Protein is one of the three macronutrients we need for energy on a daily basis and every day to feel in top form. But how many shakes of protein can you have a day, and how much is too much? To help you meet the needs of your body and your training objectives, this article breaks down the way to optimise your protein intake.
There are many reasons why you can choose to drink muscle-building protein shakes, lose weight, gain weight, and recover from injury or illness. For all of these reasons, protein shakes can be helpful, based on what you include in them and how often you have them.
You want to know how many protein shakes are best for you before you take a scoop and start shaking, you need to think about your muscle growth and repair goals and how they fit into your daily schedule.
Why do we need protein?
Our muscles are always in a state of flux every day and throughout our lives, as they partially break down (this is known as muscle protein breakdown) and partially build back up (known as muscle protein synthesis).
Two common ways of increasing muscle protein synthesis are weightlifting (or other resistance-based exercise) and consuming protein. It's important to have enough protein in your diet to prevent muscle protein breakdown when you're trying to lose weight and maintain a calorie deficit.
Our digestion is also slowed down by protein, making us feel full and satisfied, which can assist with weight loss. It's great for all of you snackers out there, as we are more likely to stay away from the fridge when our food sits in our bellies longer...
We tend to lose lean muscle mass as we age, making sufficient protein intake significant in the elderly population as well.
How much protein is needed per day?
It's best to consider your total protein requirements for the day when thinking about how many protein shakes a day you have to have.
· Healthy people require approximately 0.8 grams of protein per kilogram of body weight.
· Athletes, based on the frequency and intensity of training, require up to 1.3-1.8 grams per kilogram of body weight.
For endurance sports, like distance running, cycling, tennis or football, the lower end of this range is usually more suitable. For more strength-based workouts, like powerlifting, bodybuilding, CrossFit or rugby, the higher end of this range is.
Using this simple formula can help you determine how much total protein you should consume daily, both from food sources and your protein shakes. For example, if you weigh 68kg and exercise moderately most days of the week, you would multiply your weight by 1.3:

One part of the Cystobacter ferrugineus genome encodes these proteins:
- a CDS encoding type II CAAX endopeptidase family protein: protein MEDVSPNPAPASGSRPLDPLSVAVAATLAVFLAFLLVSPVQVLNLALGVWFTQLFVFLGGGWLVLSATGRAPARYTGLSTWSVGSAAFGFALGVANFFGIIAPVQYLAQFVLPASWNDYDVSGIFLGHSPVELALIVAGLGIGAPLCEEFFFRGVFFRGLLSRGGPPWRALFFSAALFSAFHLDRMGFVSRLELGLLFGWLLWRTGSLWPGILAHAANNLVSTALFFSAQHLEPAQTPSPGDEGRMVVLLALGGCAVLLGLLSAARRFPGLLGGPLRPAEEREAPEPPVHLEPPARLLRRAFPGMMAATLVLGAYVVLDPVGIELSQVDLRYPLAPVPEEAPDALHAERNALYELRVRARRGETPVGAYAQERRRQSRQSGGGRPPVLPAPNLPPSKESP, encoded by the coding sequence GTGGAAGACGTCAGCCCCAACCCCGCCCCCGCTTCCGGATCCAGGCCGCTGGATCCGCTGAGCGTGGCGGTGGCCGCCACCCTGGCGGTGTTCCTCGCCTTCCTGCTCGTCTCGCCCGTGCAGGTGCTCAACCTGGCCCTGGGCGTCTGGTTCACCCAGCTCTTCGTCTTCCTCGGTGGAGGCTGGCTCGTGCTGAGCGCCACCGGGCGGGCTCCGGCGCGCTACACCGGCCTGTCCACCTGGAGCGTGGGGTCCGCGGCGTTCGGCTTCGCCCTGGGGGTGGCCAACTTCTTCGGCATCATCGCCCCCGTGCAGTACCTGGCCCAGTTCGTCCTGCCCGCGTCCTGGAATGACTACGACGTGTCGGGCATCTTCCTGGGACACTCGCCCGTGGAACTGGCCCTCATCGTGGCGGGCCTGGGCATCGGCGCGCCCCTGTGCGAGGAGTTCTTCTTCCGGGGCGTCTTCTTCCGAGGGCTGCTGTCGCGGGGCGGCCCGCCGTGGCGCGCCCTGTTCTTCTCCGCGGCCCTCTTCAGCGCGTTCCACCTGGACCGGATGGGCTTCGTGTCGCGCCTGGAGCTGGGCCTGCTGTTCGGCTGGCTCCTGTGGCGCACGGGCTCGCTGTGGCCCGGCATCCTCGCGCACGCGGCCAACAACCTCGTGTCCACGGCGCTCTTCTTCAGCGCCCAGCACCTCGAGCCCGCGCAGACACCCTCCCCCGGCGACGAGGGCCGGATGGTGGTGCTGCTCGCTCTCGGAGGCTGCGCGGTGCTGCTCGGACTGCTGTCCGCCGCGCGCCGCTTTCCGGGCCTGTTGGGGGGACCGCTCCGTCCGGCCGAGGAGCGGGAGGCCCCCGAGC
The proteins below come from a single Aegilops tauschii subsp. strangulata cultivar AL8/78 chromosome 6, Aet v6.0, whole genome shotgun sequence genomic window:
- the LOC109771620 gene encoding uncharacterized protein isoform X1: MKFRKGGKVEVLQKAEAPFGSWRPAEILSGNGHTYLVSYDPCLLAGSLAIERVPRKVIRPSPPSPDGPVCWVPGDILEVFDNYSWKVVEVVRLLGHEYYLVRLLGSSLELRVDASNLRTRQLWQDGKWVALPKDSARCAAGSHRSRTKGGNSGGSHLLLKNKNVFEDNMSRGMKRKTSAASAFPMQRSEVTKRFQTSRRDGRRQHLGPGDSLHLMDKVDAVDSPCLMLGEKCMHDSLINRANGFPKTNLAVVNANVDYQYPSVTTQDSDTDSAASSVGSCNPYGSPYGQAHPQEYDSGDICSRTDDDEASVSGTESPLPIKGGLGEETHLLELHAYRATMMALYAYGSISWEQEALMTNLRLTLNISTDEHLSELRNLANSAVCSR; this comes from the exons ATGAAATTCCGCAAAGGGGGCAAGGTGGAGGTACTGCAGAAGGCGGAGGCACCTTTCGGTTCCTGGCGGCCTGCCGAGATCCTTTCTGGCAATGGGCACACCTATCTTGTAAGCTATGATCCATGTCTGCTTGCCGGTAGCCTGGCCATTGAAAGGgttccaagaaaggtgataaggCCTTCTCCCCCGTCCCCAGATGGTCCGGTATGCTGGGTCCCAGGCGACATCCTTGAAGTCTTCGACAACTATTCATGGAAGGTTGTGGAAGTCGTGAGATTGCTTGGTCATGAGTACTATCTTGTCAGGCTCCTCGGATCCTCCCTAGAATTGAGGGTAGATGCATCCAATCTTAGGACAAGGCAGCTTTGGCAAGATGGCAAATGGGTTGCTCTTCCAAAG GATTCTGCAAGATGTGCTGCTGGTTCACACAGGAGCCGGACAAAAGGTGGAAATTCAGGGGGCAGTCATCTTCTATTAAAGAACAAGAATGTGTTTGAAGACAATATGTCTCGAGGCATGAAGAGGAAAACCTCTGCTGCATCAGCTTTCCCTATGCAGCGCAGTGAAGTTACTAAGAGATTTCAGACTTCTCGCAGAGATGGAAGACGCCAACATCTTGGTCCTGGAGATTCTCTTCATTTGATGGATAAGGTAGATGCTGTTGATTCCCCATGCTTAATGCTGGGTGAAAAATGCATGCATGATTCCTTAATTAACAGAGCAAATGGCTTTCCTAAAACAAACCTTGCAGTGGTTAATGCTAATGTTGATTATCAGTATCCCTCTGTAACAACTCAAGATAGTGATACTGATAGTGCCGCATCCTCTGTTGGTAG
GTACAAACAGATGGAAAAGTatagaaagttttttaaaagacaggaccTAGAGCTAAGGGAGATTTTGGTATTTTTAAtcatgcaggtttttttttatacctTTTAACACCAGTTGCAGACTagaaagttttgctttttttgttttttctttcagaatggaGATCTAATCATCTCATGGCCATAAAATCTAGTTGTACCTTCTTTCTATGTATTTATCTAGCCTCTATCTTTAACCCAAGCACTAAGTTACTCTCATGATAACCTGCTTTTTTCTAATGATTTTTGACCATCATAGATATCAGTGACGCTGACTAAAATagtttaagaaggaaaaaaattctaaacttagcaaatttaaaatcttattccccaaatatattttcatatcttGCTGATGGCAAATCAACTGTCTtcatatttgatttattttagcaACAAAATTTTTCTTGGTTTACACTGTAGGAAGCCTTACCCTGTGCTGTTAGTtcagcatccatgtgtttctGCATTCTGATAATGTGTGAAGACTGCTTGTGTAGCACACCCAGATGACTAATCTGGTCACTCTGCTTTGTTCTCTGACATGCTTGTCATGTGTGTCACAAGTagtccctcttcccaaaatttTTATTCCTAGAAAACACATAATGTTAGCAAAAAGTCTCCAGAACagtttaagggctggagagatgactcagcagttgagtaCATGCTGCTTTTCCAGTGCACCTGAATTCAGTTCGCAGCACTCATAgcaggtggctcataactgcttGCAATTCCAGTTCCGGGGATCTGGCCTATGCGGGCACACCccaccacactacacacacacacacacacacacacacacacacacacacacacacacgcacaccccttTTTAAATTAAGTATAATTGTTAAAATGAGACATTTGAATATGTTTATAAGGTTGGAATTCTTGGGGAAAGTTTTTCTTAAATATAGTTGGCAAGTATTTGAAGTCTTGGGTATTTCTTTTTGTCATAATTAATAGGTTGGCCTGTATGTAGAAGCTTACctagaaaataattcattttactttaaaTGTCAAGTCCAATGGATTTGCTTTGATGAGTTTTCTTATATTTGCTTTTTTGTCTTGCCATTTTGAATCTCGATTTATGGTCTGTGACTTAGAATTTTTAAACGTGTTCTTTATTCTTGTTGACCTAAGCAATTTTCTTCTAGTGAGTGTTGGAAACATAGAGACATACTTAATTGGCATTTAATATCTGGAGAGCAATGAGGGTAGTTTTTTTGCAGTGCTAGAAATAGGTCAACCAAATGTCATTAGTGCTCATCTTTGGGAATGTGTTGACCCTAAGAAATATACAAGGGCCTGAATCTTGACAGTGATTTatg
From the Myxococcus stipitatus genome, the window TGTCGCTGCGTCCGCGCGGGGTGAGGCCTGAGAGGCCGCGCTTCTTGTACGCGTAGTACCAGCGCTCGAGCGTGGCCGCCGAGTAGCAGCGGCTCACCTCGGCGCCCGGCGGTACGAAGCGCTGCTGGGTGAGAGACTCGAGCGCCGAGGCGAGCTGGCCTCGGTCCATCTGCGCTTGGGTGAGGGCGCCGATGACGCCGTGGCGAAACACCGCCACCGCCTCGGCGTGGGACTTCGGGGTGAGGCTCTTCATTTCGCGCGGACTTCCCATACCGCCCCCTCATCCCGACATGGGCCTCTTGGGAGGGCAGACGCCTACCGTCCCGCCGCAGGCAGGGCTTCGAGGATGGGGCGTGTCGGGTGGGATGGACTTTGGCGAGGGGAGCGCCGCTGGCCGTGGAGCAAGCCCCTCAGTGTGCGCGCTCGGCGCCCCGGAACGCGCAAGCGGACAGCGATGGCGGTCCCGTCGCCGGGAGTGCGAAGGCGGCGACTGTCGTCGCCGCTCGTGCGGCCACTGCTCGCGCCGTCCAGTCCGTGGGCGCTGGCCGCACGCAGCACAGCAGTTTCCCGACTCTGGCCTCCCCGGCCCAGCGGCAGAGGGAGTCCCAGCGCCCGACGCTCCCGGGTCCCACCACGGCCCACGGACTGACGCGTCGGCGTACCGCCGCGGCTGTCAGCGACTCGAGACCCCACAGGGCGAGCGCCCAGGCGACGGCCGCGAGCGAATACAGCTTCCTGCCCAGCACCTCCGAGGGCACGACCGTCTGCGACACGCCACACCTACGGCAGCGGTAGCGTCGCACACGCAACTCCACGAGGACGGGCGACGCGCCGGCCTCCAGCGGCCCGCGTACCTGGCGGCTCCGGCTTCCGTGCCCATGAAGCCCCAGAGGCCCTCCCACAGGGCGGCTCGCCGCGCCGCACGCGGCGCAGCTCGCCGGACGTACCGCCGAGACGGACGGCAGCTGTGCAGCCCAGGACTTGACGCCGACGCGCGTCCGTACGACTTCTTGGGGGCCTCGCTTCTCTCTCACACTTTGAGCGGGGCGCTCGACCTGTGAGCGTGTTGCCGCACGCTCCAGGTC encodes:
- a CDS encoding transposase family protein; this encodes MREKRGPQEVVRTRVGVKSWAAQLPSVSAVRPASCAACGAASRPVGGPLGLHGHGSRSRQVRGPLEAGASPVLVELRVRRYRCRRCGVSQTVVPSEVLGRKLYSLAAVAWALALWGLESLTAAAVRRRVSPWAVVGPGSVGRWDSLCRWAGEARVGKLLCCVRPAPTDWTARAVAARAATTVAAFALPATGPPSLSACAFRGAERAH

68kg x 1.3g/kg = 88g protein per day
That would require each meal to contain about 29 grams of protein if you eat only three meals per day (about a 125g piece of chicken). A protein shake could easily help make up what you're missing if you don't eat that much protein in every meal.
However, you may need upwards of 200 grams of protein if you're a 115 kg athlete with an intense 2-a-day weight training schedule:
115kg x 1.8g/kg = 207g protein per day
Unless you want to eat 7 servings of chicken each day, which would get boring pretty quickly, this high amount is harder to consume from food alone. To help meet that total, this size and type of athlete could benefit from two or three shakes a day. The next consideration is how much protein at one time you should consume.
How Much Protein Can Our Bodies Absorb Per Dose?
Because of the nature of muscle tissue's constant breakdown and synthesis, breaking your protein intake into 3-4 comparable doses per day is a common rule, whether these are meals or shakes.
However, too many calories will lead to weight gain from any source, so there is an upper limit on how much protein is beneficial. You can digest and absorb the protein at a different rate based on what else is in your meal or protein shake (milk, water, fruit, sources of fat, etc.) and what kind of protein you choose (whey, soy, casein, etc.).
Is Too Much Protein Dangerous?
In short, as to the maximum amount that is beneficial per dose, there is no clear answer. Recommendations are built on what your objectives are. In order to maximise muscle protein synthesis, it is common practise to consume about 20-25 grams of high-quality protein at one time.
Larger doses of 30-45 grams, however, were shown to have the greatest impact on lean mass and strength.4 Another study showed that 25-30 grams were optimal when considering prevention of muscle loss due to ageing. Overall, the guidelines vary between 20-45 grams per dose.
Think about your total daily protein requirement and how many grams there are in a serving of your protein powder when considering how much protein to have a day.
If lunch and dinner are high in protein, one shake in the morning (as part of your breakfast or after) may be sufficient to reach your daily goal. If you work out in the afternoon and have a long wait until dinner, to optimise muscle building after your workout, it might be best to have a second shake then.
Protein shakes can also play an important role in the diets of vegan and vegetarian athletes, who might not consume high-protein, animal-based foods.
While you may read about negative side effects from high-protein diets, no studies have shown any harm from protein in healthy individuals. For optimal daily nutrition, it is still important to choose high-quality carbohydrates, healthy fats, and a variety of vitamins and minerals.
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